Rockfish's recovery sinking in Advisory committee may raise catch limits

May 02, 1993|By Peter Baker | Peter Baker,Staff Writer

Maryland's rockfish moratorium was controversial. In the years of the moratorium, from January 1985 to the fall of 1990, businesses went bust. Recreational anglers redirected their efforts toward bluefish and bottom fishing.

But the moratorium also saved the rockfish -- not only in Maryland, but along the Atlantic Coast from North Carolina to Maine.

"I have no doubt that the moratorium is the reason that there are as many rockfish as there are here now," said Capt. Buddy Harrison, who has fished the Chesapeake Bay for more than 40 years and runs recreational and commercial enterprises in Tilghman on the Eastern Shore.

"There are more and bigger rockfish in this bay than any time I can remember," he said.

Few if any will quarrel with Harrison's assessment of the Chesapeake Bay's stocks of rockfish. But along with the moratorium came intensive studies of rockfish, extensive hatchery programs and a commitment from watermen and anglers alike to save the fishery.

William P. Jensen, director of Maryland's tidewater fisheries, said last week that Maryland's commitment to the stripers has led the way to rebuilding the fishery.

In Richmond, Va., tomorrow and Tuesday, Jensen expects the Atlantic States Marine Fisheries Committee's Striped Bass Technical Committee to report that the fishery will be declared fully recovered within a couple of years.

"I think we are [close to recovery]," Jensen said. "And that subject is on the agenda. . . . I am speculating somewhat, of course, but that is what I expect to happen.

"We are seeing all the signs here in Maryland. The spawning stock in our rivers is high, the number of eggs deposited is high, the number of fish over age 8 now make up over 60 percent of the spawning population in most of our rivers."

William Goldsborough, senior scientist for the Chesapeake Bay Foundation and chairman of Maryland's Striped Bass Advisory Board, sees a flaw in the population structure.

While the bay has "potentially the best fishery we ever have had" for stripers, Goldsborough said last week, the coastal population is not in optimal condition.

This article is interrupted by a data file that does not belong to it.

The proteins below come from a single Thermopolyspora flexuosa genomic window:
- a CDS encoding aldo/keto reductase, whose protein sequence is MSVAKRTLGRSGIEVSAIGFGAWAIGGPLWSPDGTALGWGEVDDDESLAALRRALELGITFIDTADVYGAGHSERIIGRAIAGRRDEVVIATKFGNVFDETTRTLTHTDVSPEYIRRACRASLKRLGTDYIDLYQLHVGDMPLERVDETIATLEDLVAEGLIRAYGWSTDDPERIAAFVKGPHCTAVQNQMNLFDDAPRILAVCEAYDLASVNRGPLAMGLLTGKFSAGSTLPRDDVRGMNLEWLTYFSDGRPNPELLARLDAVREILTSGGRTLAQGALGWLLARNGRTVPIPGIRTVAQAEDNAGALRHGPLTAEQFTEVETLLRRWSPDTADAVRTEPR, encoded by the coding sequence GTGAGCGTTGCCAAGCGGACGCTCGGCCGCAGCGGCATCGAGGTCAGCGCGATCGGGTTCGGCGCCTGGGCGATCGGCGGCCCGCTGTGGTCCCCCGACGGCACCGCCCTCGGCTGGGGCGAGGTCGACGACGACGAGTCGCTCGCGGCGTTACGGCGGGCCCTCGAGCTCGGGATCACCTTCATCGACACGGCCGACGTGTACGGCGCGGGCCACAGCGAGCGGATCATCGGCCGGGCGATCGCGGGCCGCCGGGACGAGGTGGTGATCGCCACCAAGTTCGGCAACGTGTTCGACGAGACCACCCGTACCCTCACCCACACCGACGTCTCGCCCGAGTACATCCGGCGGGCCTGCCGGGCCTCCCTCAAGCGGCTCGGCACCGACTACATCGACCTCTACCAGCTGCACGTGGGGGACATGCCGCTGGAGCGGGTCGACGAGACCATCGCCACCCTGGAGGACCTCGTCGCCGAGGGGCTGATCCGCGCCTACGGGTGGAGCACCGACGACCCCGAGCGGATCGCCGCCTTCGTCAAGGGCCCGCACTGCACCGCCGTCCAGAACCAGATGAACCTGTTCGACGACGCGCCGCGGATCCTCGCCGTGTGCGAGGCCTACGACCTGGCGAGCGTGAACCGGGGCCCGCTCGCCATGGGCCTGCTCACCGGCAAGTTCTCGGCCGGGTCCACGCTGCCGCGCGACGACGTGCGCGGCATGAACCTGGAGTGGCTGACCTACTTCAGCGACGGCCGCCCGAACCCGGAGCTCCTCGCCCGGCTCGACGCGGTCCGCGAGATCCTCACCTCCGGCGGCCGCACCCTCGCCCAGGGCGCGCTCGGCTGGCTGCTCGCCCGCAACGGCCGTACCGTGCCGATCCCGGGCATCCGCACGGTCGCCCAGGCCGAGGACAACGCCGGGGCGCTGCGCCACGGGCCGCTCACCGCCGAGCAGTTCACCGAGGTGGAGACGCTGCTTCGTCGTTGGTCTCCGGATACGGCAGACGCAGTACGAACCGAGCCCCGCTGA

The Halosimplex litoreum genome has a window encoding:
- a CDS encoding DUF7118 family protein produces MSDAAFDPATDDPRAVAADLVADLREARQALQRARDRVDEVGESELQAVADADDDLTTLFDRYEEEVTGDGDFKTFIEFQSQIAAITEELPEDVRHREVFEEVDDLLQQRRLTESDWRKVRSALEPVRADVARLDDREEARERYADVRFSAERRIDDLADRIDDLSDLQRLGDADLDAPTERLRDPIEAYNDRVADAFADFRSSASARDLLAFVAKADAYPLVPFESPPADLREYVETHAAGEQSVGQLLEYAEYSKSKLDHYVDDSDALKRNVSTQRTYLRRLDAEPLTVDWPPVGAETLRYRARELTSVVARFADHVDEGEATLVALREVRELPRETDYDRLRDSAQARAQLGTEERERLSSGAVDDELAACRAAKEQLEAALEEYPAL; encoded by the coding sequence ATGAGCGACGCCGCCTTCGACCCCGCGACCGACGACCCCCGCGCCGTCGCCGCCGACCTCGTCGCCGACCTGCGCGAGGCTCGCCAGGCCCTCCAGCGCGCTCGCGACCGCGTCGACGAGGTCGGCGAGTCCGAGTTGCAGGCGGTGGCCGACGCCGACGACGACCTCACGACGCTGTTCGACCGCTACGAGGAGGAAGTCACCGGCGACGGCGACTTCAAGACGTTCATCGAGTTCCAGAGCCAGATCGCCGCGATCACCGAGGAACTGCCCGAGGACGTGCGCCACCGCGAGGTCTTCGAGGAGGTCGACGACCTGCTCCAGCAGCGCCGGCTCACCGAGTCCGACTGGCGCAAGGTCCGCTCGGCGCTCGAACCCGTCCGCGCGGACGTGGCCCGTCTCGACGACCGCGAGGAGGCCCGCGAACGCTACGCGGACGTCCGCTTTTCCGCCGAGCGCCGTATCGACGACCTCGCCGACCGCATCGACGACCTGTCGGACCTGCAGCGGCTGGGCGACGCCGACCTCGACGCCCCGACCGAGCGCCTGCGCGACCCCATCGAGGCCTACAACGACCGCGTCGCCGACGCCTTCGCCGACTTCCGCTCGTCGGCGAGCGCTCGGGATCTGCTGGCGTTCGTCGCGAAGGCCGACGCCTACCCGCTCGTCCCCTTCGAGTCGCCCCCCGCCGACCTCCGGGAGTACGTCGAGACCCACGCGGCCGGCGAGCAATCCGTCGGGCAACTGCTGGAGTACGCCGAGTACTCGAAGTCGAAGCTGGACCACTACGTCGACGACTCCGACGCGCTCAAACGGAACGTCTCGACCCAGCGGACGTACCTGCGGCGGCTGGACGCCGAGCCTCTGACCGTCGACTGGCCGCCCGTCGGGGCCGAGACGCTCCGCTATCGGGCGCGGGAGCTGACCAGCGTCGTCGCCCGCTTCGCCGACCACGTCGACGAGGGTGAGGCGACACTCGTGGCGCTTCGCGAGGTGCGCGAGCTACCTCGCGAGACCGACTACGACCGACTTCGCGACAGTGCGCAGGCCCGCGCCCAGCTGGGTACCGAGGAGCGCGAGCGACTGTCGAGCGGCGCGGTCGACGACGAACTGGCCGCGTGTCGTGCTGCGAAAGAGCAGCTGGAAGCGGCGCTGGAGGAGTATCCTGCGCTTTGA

"Although we see this unprecedented abundance of large fish in the bay, the bay does not represent the full life cycle of the fish," Goldsborough said. "In fact, there are a number of older-year classes that we don't see here in the bay except in the spring, and these are not as abundant as the relatively young-year classes."

Stripers can live for 25 or 30 years and continue to grow through their life cycle. For every 10 pounds of weight, a female striper can produce 1 million eggs. A 15-year-old cow weighing close to 40 pounds will produce about 4 million eggs a year and an 11-year-old female will produce about 2.5 million eggs.

Stripers of different ages also come into the spawning areas at different times, Goldsborough said, and a greater distribution of age classes provides an insurance policy against the destruction of a major spawn by bad weather, acid rain or poor water quality

With few dominant-year classes through the 1970s and well into the 1980s, Goldsborough said the potential for a population nose dive exists as the older fish die off.

"So we have restored the fish up to 11 years of age, but when you get above that, the age-class distribution drops right off," Goldsborough said. "So we are really only talking at best about half the age classes being restored."

Jensen said that it is unlikely that the population will nose dive. The 1982 class, protected until its members had reached spawning age, remains healthy. The 1989 class, initially thought to be a statistical anomaly, is prospering and its more mature members make up the younger end of the spawning stock.

"We are very confident that we have reached a state where the spawning populations are stable and strong," Jensen said. "And there is no secret that Maryland put out a major effort, led the way and did a lot of the right things."

Maryland's striper fishery is atypical. The Chesapeake Bay is the primary spawning area and nursery ground for the Atlantic Coast population of rockfish.

In the spring, the mature males and females come in from the Atlantic to spawn and then quickly return to coastal waters.

During the rest of the year, younger fish stay in the bay and its rivers until they are old enough to join the migratory stocks. The Chesapeake Bay and its tributaries are the breeding grounds for as much as 75 percent of the coastal population.

It is this matter of multipurpose habitat that has enabled Maryland to be in the forefront of rockfish research. The matter of habitat also puts Maryland in a position to be envied or damned by other coastal states.

Marylanders have the potential for a year-round fishery -- as it was before the decline toward the moratorium -- but anglers, scientists, politicians and conservationists also bear the responsibility of ensuring the perpetuation of the coastal stocks.

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